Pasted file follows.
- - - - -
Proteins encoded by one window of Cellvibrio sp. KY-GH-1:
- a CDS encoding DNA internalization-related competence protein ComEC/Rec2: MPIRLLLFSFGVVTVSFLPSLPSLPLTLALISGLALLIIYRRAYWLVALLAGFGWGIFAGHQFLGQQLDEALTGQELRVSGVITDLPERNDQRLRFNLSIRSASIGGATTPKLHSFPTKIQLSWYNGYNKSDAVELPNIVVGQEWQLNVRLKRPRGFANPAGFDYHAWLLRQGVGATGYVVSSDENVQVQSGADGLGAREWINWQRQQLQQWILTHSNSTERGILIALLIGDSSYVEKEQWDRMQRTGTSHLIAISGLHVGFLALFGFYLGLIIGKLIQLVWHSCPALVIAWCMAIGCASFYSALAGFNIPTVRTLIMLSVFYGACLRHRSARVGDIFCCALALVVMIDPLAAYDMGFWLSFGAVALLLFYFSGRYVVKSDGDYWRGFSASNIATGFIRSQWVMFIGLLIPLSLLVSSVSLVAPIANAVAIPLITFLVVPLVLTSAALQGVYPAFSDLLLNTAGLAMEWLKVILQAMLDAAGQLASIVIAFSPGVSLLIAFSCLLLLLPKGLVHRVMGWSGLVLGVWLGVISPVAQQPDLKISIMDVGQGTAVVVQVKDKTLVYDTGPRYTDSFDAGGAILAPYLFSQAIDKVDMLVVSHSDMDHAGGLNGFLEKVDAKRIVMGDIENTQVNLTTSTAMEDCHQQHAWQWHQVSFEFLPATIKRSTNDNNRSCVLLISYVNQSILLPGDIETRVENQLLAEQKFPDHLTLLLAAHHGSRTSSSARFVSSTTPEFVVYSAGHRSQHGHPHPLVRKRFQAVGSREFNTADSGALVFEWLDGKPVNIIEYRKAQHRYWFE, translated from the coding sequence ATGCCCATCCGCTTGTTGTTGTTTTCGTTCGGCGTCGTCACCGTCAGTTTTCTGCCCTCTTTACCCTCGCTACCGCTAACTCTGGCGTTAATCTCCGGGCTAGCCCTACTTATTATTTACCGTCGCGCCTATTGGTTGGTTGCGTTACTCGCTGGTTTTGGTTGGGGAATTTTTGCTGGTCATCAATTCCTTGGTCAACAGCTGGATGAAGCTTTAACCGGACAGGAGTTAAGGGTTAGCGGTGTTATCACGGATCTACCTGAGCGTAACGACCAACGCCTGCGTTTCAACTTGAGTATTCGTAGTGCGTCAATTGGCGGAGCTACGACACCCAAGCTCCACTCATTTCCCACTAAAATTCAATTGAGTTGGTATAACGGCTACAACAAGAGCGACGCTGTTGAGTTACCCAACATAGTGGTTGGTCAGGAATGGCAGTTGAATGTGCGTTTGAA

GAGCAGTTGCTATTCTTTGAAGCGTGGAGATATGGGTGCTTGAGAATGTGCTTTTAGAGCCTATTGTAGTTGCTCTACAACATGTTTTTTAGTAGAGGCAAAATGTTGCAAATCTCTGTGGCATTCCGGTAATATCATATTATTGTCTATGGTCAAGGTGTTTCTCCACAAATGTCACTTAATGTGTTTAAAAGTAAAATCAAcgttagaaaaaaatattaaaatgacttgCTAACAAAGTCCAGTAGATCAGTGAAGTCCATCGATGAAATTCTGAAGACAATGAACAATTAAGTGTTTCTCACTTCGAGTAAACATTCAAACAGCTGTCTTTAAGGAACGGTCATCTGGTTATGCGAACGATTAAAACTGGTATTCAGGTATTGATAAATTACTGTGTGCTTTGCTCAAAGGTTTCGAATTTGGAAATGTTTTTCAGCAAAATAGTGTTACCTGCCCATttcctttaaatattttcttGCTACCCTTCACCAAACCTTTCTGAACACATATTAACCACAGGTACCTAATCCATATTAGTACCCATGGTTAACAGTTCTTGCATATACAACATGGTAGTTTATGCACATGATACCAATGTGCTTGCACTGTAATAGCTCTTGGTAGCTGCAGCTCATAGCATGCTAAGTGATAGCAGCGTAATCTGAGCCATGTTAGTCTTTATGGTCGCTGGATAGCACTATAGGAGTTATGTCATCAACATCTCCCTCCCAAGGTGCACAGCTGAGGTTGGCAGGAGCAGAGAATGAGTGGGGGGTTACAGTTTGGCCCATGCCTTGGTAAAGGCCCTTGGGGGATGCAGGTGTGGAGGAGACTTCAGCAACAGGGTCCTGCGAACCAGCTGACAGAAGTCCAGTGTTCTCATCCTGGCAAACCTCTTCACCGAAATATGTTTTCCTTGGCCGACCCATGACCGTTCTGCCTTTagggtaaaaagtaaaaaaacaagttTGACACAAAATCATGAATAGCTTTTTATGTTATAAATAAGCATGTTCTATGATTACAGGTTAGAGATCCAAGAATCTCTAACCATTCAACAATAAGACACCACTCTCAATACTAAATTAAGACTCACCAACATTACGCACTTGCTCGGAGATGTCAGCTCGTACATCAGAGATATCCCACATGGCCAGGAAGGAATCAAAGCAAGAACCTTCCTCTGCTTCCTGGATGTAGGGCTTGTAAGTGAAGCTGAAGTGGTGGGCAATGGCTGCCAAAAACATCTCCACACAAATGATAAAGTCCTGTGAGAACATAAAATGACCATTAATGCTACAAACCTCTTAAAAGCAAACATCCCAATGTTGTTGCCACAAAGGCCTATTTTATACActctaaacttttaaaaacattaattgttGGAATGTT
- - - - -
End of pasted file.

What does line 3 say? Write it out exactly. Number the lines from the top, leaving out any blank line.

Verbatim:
GAGCAGTTGCTATTCTTTGAAGCGTGGAGATATGGGTGCTTGAGAATGTGCTTTTAGAGCCTATTGTAGTTGCTCTACAACATGTTTTTTAGTAGAGGCAAAATGTTGCAAATCTCTGTGGCATTCCGGTAATATCATATTATTGTCTATGGTCAAGGTGTTTCTCCACAAATGTCACTTAATGTGTTTAAAAGTAAAATCAAcgttagaaaaaaatattaaaatgacttgCTAACAAAGTCCAGTAGATCAGTGAAGTCCATCGATGAAATTCTGAAGACAATGAACAATTAAGTGTTTCTCACTTCGAGTAAACATTCAAACAGCTGTCTTTAAGGAACGGTCATCTGGTTATGCGAACGATTAAAACTGGTATTCAGGTATTGATAAATTACTGTGTGCTTTGCTCAAAGGTTTCGAATTTGGAAATGTTTTTCAGCAAAATAGTGTTACCTGCCCATttcctttaaatattttcttGCTACCCTTCACCAAACCTTTCTGAACACATATTAACCACAGGTACCTAATCCATATTAGTACCCATGGTTAACAGTTCTTGCATATACAACATGGTAGTTTATGCACATGATACCAATGTGCTTGCACTGTAATAGCTCTTGGTAGCTGCAGCTCATAGCATGCTAAGTGATAGCAGCGTAATCTGAGCCATGTTAGTCTTTATGGTCGCTGGATAGCACTATAGGAGTTATGTCATCAACATCTCCCTCCCAAGGTGCACAGCTGAGGTTGGCAGGAGCAGAGAATGAGTGGGGGGTTACAGTTTGGCCCATGCCTTGGTAAAGGCCCTTGGGGGATGCAGGTGTGGAGGAGACTTCAGCAACAGGGTCCTGCGAACCAGCTGACAGAAGTCCAGTGTTCTCATCCTGGCAAACCTCTTCACCGAAATATGTTTTCCTTGGCCGACCCATGACCGTTCTGCCTTTagggtaaaaagtaaaaaaacaagttTGACACAAAATCATGAATAGCTTTTTATGTTATAAATAAGCATGTTCTATGATTACAGGTTAGAGATCCAAGAATCTCTAACCATTCAACAATAAGACACCACTCTCAATACTAAATTAAGACTCACCAACATTACGCACTTGCTCGGAGATGTCAGCTCGTACATCAGAGATATCCCACATGGCCAGGAAGGAATCAAAGCAAGAACCTTCCTCTGCTTCCTGGATGTAGGGCTTGTAAGTGAAGCTGAAGTGGTGGGCAATGGCTGCCAAAAACATCTCCACACAAATGATAAAGTCCTGTGAGAACATAAAATGACCATTAATGCTACAAACCTCTTAAAAGCAAACATCCCAATGTTGTTGCCACAAAGGCCTATTTTATACActctaaacttttaaaaacattaattgttGGAATGTT